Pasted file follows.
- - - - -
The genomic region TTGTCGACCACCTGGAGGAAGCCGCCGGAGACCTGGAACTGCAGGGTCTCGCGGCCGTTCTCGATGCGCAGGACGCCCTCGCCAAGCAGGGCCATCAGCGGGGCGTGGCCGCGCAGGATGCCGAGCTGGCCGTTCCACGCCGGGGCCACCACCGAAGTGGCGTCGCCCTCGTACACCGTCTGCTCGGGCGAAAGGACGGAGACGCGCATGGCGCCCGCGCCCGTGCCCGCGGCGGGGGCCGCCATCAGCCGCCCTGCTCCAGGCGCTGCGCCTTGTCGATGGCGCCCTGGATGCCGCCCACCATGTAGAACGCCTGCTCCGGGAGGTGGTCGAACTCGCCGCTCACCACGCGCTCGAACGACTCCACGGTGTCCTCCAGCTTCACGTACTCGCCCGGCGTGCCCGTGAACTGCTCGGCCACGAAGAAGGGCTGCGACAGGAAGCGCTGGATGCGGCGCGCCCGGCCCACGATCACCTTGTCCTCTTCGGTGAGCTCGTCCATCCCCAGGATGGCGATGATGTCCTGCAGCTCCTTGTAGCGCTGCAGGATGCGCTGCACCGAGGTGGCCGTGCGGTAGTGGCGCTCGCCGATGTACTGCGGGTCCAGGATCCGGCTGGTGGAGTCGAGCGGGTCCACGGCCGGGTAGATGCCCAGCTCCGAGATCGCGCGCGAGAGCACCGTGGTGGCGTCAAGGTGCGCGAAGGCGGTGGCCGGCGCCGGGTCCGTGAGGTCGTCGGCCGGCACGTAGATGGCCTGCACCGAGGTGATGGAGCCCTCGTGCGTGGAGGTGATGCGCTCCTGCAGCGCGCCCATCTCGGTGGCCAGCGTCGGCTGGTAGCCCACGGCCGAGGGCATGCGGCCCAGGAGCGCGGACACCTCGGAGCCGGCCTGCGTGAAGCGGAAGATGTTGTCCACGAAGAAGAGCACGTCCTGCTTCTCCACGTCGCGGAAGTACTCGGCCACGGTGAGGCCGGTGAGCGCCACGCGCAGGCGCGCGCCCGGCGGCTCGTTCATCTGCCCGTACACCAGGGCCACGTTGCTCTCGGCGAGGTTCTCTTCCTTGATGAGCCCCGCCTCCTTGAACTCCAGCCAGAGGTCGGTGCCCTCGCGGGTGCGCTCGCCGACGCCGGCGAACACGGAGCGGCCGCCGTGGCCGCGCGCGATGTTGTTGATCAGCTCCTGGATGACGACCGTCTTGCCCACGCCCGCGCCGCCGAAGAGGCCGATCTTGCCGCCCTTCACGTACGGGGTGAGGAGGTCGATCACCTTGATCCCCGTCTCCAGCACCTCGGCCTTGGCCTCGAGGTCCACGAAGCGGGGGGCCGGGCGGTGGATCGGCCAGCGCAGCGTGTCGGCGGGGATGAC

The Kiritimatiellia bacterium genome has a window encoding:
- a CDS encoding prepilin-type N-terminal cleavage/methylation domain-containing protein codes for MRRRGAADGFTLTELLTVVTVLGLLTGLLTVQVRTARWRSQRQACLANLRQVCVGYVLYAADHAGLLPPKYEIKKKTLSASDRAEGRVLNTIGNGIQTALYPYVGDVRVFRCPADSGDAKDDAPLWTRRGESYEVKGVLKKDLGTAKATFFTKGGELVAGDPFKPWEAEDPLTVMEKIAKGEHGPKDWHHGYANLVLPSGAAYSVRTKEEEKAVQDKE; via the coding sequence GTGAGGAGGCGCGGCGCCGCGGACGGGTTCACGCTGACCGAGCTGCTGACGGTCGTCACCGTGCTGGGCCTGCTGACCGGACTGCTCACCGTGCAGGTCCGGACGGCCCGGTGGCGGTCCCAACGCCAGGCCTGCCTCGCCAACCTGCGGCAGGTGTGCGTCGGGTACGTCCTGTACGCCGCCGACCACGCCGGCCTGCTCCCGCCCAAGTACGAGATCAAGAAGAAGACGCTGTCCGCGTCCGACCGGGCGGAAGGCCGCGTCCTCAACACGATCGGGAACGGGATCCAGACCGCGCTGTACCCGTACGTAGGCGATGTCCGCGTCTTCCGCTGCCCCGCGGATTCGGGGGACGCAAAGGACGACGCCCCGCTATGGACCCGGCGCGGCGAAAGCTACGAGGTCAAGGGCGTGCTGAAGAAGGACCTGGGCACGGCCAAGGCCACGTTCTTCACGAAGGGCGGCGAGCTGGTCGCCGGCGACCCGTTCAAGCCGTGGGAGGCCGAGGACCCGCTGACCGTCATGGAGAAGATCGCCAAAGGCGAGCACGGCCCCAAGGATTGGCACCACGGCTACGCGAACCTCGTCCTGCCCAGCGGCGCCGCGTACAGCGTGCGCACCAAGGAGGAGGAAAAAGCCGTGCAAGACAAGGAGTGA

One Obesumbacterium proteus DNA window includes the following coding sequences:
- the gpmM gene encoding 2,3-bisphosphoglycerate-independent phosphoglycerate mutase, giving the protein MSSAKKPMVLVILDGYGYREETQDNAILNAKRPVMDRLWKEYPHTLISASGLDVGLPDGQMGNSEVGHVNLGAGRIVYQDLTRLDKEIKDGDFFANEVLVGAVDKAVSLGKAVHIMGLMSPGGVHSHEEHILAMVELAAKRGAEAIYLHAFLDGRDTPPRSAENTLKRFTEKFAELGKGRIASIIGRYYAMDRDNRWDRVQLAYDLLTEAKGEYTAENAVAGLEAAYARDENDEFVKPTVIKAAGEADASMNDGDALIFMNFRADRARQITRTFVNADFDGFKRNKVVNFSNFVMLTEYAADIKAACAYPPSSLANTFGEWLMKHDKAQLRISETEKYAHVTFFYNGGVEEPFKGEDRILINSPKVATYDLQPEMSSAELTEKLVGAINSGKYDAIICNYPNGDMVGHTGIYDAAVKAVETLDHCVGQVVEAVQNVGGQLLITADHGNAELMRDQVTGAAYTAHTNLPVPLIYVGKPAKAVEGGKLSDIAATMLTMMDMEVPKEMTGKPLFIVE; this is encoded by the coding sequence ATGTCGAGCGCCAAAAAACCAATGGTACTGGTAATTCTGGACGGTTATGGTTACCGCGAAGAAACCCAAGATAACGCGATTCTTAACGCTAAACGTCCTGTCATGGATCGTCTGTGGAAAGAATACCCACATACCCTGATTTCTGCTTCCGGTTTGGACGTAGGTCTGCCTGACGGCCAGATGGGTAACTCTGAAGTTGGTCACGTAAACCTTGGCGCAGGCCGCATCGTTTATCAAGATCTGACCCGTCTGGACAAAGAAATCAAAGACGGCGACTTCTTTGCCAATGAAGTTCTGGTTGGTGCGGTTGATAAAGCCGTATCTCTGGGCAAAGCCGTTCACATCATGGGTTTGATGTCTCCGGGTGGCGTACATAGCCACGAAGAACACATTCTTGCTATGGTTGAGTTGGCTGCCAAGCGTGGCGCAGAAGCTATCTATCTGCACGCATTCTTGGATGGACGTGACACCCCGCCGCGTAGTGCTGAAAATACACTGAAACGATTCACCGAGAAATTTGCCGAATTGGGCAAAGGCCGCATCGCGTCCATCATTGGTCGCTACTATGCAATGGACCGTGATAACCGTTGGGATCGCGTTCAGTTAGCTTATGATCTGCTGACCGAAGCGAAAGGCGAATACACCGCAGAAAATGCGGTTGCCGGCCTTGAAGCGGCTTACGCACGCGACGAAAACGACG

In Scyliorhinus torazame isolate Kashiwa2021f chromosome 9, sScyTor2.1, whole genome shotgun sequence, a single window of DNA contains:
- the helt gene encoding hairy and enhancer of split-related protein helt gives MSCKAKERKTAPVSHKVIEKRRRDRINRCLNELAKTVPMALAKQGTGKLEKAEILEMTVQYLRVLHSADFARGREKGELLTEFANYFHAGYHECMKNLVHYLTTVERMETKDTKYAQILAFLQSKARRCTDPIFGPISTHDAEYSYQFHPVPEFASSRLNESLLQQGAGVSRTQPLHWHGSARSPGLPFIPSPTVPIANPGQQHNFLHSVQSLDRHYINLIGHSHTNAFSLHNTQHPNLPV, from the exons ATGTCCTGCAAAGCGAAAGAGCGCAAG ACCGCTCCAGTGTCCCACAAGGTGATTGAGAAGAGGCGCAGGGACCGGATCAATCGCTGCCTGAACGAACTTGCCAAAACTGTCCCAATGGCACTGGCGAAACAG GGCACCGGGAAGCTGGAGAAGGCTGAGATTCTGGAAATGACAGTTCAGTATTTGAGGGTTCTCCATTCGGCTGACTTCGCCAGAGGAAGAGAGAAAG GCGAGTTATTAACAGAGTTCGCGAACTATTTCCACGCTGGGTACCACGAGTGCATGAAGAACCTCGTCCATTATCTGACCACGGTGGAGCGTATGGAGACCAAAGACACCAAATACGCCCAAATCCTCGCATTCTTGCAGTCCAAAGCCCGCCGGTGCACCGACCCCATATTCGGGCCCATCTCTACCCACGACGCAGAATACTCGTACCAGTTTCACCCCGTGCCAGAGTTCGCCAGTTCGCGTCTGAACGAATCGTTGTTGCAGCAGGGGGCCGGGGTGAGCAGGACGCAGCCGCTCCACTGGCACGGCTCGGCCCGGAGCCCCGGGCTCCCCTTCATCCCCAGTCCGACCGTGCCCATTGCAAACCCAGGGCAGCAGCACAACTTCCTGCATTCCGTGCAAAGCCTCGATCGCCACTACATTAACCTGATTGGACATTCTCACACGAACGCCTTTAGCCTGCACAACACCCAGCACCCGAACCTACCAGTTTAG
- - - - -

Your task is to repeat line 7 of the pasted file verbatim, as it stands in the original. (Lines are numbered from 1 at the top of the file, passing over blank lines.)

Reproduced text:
- the helt gene encoding hairy and enhancer of split-related protein helt gives MSCKAKERKTAPVSHKVIEKRRRDRINRCLNELAKTVPMALAKQGTGKLEKAEILEMTVQYLRVLHSADFARGREKGELLTEFANYFHAGYHECMKNLVHYLTTVERMETKDTKYAQILAFLQSKARRCTDPIFGPISTHDAEYSYQFHPVPEFASSRLNESLLQQGAGVSRTQPLHWHGSARSPGLPFIPSPTVPIANPGQQHNFLHSVQSLDRHYINLIGHSHTNAFSLHNTQHPNLPV, from the exons ATGTCCTGCAAAGCGAAAGAGCGCAAG ACCGCTCCAGTGTCCCACAAGGTGATTGAGAAGAGGCGCAGGGACCGGATCAATCGCTGCCTGAACGAACTTGCCAAAACTGTCCCAATGGCACTGGCGAAACAG GGCACCGGGAAGCTGGAGAAGGCTGAGATTCTGGAAATGACAGTTCAGTATTTGAGGGTTCTCCATTCGGCTGACTTCGCCAGAGGAAGAGAGAAAG GCGAGTTATTAACAGAGTTCGCGAACTATTTCCACGCTGGGTACCACGAGTGCATGAAGAACCTCGTCCATTATCTGACCACGGTGGAGCGTATGGAGACCAAAGACACCAAATACGCCCAAATCCTCGCATTCTTGCAGTCCAAAGCCCGCCGGTGCACCGACCCCATATTCGGGCCCATCTCTACCCACGACGCAGAATACTCGTACCAGTTTCACCCCGTGCCAGAGTTCGCCAGTTCGCGTCTGAACGAATCGTTGTTGCAGCAGGGGGCCGGGGTGAGCAGGACGCAGCCGCTCCACTGGCACGGCTCGGCCCGGAGCCCCGGGCTCCCCTTCATCCCCAGTCCGACCGTGCCCATTGCAAACCCAGGGCAGCAGCACAACTTCCTGCATTCCGTGCAAAGCCTCGATCGCCACTACATTAACCTGATTGGACATTCTCACACGAACGCCTTTAGCCTGCACAACACCCAGCACCCGAACCTACCAGTTTAG